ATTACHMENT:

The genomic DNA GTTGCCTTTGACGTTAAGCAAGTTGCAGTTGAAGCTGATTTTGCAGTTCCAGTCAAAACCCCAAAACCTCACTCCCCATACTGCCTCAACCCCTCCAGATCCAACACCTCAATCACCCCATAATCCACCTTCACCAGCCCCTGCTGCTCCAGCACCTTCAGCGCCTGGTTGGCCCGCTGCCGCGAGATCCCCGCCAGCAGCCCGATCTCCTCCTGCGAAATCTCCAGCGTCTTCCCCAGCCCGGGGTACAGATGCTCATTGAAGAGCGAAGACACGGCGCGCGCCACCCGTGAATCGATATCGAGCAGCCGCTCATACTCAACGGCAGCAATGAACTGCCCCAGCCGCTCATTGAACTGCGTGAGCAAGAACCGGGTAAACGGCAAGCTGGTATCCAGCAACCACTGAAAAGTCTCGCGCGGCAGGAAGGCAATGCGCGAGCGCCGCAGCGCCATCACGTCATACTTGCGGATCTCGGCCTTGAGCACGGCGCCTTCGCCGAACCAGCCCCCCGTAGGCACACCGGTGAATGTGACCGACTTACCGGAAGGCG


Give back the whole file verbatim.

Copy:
The genomic DNA GTTGCCTTTGACGTTAAGCAAGTTGCAGTTGAAGCTGATTTTGCAGTTCCAGTCAAAACCCCAAAACCTCACTCCCCATACTGCCTCAACCCCTCCAGATCCAACACCTCAATCACCCCATAATCCACCTTCACCAGCCCCTGCTGCTCCAGCACCTTCAGCGCCTGGTTGGCCCGCTGCCGCGAGATCCCCGCCAGCAGCCCGATCTCCTCCTGCGAAATCTCCAGCGTCTTCCCCAGCCCGGGGTACAGATGCTCATTGAAGAGCGAAGACACGGCGCGCGCCACCCGTGAATCGATATCGAGCAGCCGCTCATACTCAACGGCAGCAATGAACTGCCCCAGCCGCTCATTGAACTGCGTGAGCAAGAACCGGGTAAACGGCAAGCTGGTATCCAGCAACCACTGAAAAGTCTCGCGCGGCAGGAAGGCAATGCGCGAGCGCCGCAGCGCCATCACGTCATACTTGCGGATCTCGGCCTTGAGCACGGCGCCTTCGCCGAACCAGCCCCCCGTAGGCACACCGGTGAATGTGACCGACTTACCGGAAGGCG